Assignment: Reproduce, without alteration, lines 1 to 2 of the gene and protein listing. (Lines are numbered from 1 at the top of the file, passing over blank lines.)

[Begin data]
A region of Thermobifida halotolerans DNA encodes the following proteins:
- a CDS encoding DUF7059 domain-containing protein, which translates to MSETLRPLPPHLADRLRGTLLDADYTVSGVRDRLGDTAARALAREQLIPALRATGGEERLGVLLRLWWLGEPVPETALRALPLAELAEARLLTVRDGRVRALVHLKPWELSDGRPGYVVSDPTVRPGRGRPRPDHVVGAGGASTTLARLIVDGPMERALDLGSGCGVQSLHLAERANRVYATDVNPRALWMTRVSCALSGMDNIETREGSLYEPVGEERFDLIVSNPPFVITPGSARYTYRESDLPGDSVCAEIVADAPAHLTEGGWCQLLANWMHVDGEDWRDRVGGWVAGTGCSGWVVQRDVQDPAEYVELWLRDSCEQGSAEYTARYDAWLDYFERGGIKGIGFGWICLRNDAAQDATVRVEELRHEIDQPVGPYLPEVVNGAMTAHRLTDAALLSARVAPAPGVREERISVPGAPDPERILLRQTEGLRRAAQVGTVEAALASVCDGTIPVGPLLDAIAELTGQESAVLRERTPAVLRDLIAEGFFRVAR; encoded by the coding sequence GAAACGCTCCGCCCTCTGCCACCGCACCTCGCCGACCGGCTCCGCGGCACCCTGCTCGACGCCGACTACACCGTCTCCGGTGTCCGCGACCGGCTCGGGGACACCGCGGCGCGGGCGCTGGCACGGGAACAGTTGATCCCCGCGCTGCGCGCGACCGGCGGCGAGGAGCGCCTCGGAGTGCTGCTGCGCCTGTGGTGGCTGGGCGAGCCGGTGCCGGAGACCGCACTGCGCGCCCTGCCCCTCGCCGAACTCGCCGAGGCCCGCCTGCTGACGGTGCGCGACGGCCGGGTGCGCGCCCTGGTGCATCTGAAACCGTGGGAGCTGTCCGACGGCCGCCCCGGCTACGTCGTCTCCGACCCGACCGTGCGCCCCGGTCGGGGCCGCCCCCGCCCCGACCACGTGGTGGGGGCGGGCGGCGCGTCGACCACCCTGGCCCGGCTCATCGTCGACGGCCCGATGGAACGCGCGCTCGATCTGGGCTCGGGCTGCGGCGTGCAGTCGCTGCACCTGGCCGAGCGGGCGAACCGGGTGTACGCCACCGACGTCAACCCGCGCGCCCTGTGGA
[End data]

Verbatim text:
A region of Thermobifida halotolerans DNA encodes the following proteins:
- a CDS encoding DUF7059 domain-containing protein, which translates to MSETLRPLPPHLADRLRGTLLDADYTVSGVRDRLGDTAARALAREQLIPALRATGGEERLGVLLRLWWLGEPVPETALRALPLAELAEARLLTVRDGRVRALVHLKPWELSDGRPGYVVSDPTVRPGRGRPRPDHVVGAGGASTTLARLIVDGPMERALDLGSGCGVQSLHLAERANRVYATDVNPRALWMTRVSCALSGMDNIETREGSLYEPVGEERFDLIVSNPPFVITPGSARYTYRESDLPGDSVCAEIVADAPAHLTEGGWCQLLANWMHVDGEDWRDRVGGWVAGTGCSGWVVQRDVQDPAEYVELWLRDSCEQGSAEYTARYDAWLDYFERGGIKGIGFGWICLRNDAAQDATVRVEELRHEIDQPVGPYLPEVVNGAMTAHRLTDAALLSARVAPAPGVREERISVPGAPDPERILLRQTEGLRRAAQVGTVEAALASVCDGTIPVGPLLDAIAELTGQESAVLRERTPAVLRDLIAEGFFRVAR; encoded by the coding sequence GAAACGCTCCGCCCTCTGCCACCGCACCTCGCCGACCGGCTCCGCGGCACCCTGCTCGACGCCGACTACACCGTCTCCGGTGTCCGCGACCGGCTCGGGGACACCGCGGCGCGGGCGCTGGCACGGGAACAGTTGATCCCCGCGCTGCGCGCGACCGGCGGCGAGGAGCGCCTCGGAGTGCTGCTGCGCCTGTGGTGGCTGGGCGAGCCGGTGCCGGAGACCGCACTGCGCGCCCTGCCCCTCGCCGAACTCGCCGAGGCCCGCCTGCTGACGGTGCGCGACGGCCGGGTGCGCGCCCTGGTGCATCTGAAACCGTGGGAGCTGTCCGACGGCCGCCCCGGCTACGTCGTCTCCGACCCGACCGTGCGCCCCGGTCGGGGCCGCCCCCGCCCCGACCACGTGGTGGGGGCGGGCGGCGCGTCGACCACCCTGGCCCGGCTCATCGTCGACGGCCCGATGGAACGCGCGCTCGATCTGGGCTCGGGCTGCGGCGTGCAGTCGCTGCACCTGGCCGAGCGGGCGAACCGGGTGTACGCCACCGACGTCAACCCGCGCGCCCTGTGGA